I consider faith to be an unrecognized-as-yet cognitive bias that gives believers permission to pretend what they believe is true, even if there is no objective evidence at all … (Unapologetic, p.92)
Because Loftus provides no additional explanation or defense of this definition, and does not refer to or make use of this definition in presenting his key arguments in Chapter 5, I am not going to waste my time analyzing and evaluating this definition.  It appears to be tossed off the top of his head with little thought behind it.
As it stands, the central argument of Unapologetic reminds me of Geisler’s arguments for God in When Skeptics Ask.  Geisler never bothers to define the key word “God”, and he clearly misuses the word “God”, and commits the fallacy of equivocation more than once because of his sloppy and ambiguous use of the word “God”.  In general, Geisler’s case for God is a steaming pile of dog shit, and it is so mainly because it is filled with UNCLEAR and AMBIGUOUS words and phrases that Geisler never bothers to clarify or define.  The central argument in Unapologetic is also a steaming pile of dog shit, just like Geisler’s case for God, because it uses several UNCLEAR words and phrases and because Loftus makes no serious intellectual effort to define or clarify the meanings of those words and phrases.
Because there is no serious effort to provide definitions of key words and phrases in the central argument of Unapologetic, I doubt that Loftus has a clear idea of what those key words and phrases mean.
Furthermore, there are indications in a couple of passages in the book, that Loftus has an intellectual or ideological resistance to defining key words and phrases.  In my view, that means that Loftus has an intellectual or ideological resistance to thinking critically, because the first and most fundamental principle of critical thinking is this:

  • Don’t criticize what you don’t understand.

Another very basic principle of critical thinking is this:

  • CLARITY is a gateway standard of thinking.

If a statement or argument is UNCLEAR, then we cannot rationally and objectively evaluate that statement or argument.
The first passage that indicates Loftus has a problem with definitions is in Chapter 1:
Which brings me to the value of philosophy.  Over the last decade I have found that one bastion for Christian apologists has been philosophy, especially the philosophy of religion.  The scholars have honed their definitional apologetics in such a fine-tuned manner that when engaging them in this discipline, it’s like trying to catch a greased pig.  Or, to switch metaphors, trying to chase them down the rabbit’s hole in an endless and ultimately fruitless quest for definitions.  What’s an extraordinary claim?  What constitutes evidence?  What’s the definition of supernatural?  What’s the scientific method?  What’s a miracle?  What’s a basic belief?  What’s a veridical religious experience?  What’s evil? …  (Unapologetic, p.28, emphasis added)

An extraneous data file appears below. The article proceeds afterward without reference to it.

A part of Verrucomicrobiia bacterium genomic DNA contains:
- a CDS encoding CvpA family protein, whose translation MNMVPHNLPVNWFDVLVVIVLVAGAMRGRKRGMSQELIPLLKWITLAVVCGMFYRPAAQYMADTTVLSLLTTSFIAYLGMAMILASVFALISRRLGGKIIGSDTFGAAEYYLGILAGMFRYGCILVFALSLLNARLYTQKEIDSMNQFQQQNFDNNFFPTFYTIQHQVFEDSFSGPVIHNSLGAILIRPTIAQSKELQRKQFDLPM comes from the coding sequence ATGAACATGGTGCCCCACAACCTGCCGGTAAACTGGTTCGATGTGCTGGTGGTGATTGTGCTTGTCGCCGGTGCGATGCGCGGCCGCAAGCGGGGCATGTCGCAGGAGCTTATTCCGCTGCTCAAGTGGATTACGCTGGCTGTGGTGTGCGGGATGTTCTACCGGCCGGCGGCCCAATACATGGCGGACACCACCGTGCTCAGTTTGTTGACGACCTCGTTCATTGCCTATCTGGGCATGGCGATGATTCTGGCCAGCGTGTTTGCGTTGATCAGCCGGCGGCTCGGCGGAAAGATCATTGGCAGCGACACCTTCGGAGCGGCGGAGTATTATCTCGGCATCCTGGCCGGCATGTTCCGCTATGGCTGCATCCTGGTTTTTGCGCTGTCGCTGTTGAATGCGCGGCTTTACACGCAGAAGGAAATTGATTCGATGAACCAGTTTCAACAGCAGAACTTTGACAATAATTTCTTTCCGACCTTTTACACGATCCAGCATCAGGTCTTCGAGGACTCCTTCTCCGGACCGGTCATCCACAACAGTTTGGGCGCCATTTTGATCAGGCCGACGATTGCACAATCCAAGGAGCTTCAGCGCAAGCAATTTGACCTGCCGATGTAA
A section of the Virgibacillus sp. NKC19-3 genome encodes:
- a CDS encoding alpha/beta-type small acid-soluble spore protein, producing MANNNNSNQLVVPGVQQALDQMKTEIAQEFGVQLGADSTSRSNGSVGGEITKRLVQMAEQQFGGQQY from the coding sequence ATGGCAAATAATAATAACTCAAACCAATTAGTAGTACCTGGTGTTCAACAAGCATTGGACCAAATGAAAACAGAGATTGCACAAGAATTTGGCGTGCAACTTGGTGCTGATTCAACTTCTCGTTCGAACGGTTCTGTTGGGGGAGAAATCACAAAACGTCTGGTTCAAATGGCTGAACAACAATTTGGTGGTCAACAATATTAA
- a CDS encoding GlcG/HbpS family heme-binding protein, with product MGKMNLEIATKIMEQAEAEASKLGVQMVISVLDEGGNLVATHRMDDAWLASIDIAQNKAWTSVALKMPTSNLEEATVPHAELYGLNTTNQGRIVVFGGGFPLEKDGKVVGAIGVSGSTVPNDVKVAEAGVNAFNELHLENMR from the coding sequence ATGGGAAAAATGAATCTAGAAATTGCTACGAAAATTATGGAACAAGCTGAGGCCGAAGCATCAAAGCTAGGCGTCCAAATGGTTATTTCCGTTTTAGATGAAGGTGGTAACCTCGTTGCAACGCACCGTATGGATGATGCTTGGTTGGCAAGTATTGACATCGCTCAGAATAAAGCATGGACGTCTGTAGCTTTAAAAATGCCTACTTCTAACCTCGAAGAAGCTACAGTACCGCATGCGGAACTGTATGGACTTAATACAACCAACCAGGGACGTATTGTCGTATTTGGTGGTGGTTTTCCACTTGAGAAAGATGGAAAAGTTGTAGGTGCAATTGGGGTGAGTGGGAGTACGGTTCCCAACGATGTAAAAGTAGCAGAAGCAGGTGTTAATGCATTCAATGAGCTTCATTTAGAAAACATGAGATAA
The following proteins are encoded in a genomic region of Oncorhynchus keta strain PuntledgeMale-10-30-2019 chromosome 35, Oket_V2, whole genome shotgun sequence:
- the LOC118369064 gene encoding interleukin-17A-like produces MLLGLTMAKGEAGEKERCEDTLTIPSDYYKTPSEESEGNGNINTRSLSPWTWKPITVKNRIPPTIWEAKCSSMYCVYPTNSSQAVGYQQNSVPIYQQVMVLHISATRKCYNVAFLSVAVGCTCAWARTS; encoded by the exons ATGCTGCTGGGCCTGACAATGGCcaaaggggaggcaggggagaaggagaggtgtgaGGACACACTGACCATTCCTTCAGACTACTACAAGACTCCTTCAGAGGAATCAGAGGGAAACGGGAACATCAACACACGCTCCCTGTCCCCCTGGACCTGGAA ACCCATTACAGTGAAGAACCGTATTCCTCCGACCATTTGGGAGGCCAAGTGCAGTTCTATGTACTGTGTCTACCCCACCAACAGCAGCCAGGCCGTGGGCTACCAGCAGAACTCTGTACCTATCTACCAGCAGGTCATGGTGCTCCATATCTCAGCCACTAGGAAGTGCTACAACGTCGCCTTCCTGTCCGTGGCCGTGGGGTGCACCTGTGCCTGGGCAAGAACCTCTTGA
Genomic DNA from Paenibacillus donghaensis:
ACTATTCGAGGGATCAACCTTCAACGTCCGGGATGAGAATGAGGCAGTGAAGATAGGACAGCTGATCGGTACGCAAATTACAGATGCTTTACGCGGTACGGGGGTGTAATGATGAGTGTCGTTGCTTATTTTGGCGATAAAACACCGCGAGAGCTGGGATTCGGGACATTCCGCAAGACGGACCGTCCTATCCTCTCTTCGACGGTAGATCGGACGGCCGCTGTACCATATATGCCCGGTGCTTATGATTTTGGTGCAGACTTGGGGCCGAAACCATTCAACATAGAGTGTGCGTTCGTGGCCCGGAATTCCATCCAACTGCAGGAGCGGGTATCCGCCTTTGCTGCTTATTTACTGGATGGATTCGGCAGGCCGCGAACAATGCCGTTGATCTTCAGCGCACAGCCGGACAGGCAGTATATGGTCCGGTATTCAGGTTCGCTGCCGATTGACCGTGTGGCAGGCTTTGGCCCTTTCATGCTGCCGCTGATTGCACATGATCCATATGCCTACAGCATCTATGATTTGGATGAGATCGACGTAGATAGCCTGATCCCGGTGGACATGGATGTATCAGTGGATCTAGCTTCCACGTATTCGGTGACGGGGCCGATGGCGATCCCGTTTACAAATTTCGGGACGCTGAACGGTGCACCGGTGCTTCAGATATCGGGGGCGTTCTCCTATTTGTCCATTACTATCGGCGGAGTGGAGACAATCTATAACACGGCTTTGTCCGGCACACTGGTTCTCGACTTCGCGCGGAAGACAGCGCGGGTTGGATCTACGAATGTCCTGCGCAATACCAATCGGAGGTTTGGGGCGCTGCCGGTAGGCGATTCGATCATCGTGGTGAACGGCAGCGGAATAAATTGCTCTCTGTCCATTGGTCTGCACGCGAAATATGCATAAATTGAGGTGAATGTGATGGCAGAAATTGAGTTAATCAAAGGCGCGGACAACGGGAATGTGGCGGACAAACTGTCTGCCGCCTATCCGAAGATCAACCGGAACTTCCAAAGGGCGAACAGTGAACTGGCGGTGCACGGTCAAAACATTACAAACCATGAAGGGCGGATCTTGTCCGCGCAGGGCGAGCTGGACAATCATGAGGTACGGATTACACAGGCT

This strikes me as a fundamentally anti-intellectual statement by Loftus.  Definitions are an important tool of philosophy, critical thinking, of science, and of scholarship in general.  But Loftus appears to be taking an anti-definition stance here.  That, in my view, is a position against critical thinking and rationality.
But perhaps that was just a bit of overblown whining by Loftus about Christian apologists, and it does not represent a general antipathy towards definitions and conceptual analysis.  However, when we read the exchange between Peter Boghossian and Keith Parsons in Chapter 4, it becomes clear that Bogghosian, who is a leading light for Loftus’ view of religion and philosophy of religion, has a very negative view of definitions and conceptual analysis.
Parsons’ initial critique of Boghossian indicates a concern about the clarity of a key claim made by Boghossian:

  1. Evolution occurred.
  2. Faith is a malaise.

(1) is an established scientific fact.  (2) is Professor Boghossian’s  opinion.  It may be an informed opinion, but it is an opinion.  For the sake of argument, let’s suppose that (2) is true in whatever sense Prof. Boghossian intends.(Unapologetic, p.89)